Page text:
The Massachusetts Securities Division plans to enter the state fiduciary rulemaking ring and is seeking preliminary comment on a proposed regulation that would apply a fiduciary conduct standard on broker-dealers, agents, investment advisers, and investment adviser representatives when dealing with their customers and clients.
The regulators claim that the conduct standard is based on the common law fiduciary duties of care and loyalty and requires that “financial recommendations and advice must be in the best interest of customers and clients, without regard to the interests of the broker-dealer, advisory firm, and its personnel.”
The regulation will apply to recommendations to open IRA roll-over accounts, as well as recommendations to open accounts involving asset-based or transaction-based compensation.
The Securities and Exchange Commission recently approved its four-part package of regulations aimed at reforming investment advice standards for brokers and financial advisors.
The SEC’s broker advice rule, Regulation Best Interest, claims to go beyond the current suitability standard and requires broker-dealers to act in the best interest of their retail customers when making an investment recommendation of any securities transaction or investment.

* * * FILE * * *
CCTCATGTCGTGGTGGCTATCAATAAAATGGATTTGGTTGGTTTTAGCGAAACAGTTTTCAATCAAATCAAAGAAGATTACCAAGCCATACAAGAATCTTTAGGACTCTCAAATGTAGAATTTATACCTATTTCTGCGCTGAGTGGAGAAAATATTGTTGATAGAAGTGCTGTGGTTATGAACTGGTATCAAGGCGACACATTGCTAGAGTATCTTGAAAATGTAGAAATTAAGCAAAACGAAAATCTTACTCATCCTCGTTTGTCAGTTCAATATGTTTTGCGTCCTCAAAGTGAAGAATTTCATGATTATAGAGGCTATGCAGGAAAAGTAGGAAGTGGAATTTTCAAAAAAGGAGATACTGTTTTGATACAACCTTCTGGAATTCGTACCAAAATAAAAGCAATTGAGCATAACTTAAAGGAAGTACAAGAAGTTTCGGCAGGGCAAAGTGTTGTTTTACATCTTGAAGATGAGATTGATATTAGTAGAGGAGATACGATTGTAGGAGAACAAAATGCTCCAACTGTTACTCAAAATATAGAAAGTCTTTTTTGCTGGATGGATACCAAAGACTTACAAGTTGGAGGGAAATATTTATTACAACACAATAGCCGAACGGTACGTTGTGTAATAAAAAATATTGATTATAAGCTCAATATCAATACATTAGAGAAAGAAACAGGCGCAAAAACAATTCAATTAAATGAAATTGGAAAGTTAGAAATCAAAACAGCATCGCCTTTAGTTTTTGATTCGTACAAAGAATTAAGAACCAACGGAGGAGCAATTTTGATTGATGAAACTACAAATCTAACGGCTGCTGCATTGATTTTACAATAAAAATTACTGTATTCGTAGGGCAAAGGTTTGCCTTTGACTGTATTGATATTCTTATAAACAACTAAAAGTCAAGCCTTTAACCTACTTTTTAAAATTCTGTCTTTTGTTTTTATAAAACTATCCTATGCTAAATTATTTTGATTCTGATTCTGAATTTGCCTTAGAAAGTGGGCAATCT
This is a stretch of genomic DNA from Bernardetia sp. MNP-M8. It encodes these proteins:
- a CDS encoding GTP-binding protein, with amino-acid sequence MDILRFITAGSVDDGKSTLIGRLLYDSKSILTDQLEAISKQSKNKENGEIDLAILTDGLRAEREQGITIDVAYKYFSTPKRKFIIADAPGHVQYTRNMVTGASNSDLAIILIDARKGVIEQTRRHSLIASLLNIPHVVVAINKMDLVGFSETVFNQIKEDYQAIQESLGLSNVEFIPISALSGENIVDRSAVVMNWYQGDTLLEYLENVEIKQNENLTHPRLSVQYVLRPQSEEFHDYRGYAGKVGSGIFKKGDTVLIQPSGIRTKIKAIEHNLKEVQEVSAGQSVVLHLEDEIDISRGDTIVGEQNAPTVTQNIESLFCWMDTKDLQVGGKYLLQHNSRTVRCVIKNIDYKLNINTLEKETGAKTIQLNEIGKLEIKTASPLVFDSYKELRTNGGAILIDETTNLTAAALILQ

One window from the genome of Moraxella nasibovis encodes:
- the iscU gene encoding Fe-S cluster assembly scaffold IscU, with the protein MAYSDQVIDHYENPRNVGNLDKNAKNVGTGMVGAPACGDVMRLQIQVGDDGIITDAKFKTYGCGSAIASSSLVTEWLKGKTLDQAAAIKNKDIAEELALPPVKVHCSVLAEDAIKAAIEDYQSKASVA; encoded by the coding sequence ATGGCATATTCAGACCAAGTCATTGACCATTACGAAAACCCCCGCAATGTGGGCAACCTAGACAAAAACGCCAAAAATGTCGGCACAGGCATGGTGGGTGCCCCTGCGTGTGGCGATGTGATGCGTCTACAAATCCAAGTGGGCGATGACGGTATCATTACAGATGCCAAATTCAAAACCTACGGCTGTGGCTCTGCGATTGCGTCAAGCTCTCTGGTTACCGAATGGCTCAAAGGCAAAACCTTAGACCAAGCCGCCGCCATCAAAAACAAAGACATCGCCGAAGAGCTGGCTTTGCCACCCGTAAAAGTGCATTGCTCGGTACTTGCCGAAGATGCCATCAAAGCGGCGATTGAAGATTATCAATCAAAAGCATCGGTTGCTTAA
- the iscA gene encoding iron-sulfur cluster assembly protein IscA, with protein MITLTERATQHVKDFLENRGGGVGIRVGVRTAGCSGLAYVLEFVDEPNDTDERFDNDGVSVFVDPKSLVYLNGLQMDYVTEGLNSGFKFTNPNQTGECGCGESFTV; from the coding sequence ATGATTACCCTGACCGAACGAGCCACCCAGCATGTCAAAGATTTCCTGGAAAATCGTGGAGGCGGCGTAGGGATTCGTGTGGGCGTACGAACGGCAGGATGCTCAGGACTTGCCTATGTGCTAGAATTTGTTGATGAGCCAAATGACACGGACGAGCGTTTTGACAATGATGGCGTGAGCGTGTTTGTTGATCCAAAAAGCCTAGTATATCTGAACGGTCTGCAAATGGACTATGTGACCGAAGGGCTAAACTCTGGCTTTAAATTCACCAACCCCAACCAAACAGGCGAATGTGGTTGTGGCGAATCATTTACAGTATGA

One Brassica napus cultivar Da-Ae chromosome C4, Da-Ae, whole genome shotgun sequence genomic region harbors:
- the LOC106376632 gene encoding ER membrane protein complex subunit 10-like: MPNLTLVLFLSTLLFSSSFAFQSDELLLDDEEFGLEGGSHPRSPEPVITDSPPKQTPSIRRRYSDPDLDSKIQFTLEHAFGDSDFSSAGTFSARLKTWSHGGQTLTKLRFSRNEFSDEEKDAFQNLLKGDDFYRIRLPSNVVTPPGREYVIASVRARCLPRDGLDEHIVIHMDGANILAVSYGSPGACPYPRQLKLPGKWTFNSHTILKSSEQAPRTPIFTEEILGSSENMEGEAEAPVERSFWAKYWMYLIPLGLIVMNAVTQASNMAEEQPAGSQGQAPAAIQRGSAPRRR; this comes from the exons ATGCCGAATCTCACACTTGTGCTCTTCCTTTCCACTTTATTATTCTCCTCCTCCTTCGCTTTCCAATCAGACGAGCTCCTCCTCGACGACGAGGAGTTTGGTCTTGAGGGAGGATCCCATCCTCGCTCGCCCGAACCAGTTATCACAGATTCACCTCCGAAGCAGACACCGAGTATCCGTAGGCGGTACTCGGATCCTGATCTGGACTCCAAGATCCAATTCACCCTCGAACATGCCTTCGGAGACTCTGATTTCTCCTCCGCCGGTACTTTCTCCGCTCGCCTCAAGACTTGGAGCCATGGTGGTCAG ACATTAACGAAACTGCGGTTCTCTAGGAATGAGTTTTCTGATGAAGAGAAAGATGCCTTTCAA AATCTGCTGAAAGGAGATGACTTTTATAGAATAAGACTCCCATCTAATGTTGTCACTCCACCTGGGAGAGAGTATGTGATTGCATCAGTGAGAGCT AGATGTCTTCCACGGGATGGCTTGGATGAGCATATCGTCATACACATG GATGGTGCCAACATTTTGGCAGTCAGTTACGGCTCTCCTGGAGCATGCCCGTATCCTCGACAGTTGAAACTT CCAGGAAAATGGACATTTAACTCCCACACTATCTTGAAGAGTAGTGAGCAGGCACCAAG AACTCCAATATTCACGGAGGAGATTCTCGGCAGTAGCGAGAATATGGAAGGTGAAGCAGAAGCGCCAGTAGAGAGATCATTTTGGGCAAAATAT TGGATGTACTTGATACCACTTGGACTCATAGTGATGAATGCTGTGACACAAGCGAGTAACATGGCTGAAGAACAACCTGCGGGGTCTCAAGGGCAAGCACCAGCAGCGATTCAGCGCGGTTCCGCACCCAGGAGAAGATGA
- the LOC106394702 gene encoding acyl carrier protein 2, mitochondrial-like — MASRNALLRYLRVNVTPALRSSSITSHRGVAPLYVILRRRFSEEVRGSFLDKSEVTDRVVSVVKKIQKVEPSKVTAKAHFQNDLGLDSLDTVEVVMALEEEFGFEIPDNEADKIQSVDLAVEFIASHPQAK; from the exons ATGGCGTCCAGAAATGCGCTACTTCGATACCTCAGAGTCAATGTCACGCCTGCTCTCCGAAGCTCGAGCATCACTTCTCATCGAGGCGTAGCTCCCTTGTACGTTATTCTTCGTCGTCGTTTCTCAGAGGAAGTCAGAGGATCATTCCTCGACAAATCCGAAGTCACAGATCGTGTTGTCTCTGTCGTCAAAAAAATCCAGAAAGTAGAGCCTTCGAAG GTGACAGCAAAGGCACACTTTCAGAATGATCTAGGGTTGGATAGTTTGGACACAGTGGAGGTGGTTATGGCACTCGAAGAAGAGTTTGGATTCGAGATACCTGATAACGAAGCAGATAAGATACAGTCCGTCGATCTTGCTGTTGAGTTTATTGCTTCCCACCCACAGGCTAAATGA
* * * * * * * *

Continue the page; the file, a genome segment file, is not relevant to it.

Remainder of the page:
However, the Massachusetts Securities Division claims that the regulation fails to define the key term “best interest,” and sets ambiguous requirements for how longstanding conflicts in the securities industry must be addressed under the new rule.
“We are proposing this standard, because the SEC has failed to provide investors with the protections they need against conflicts of interest in the financial industry, with its recent Regulation Best Interest rule,” said secretary of the Commonwealth William Galvin.
“My office has seen firsthand the serious financial harm that investors and savers have suffered as a result of conflicted financial advice,” he continued. “Investors must come first.”
Massachusetts regulators also believe the SEC rule fails to indicate whether some of the most problematic practices in the securities industry would be prohibited. Specifically, they claim that the SEC indicated that sales contests limited to specific products or product types would be contrary to that rule, it did not ban broader-based sales contests or quotas.
The Department of Labor also plans to introduce a new fiduciary rule in December 2019 after the previous version was vacated by the Fifth Circuit Court of Appeals last year.
The preliminary comment period for the Massachusetts fiduciary rule will remain open until 5 p.m. on Friday, July 26th.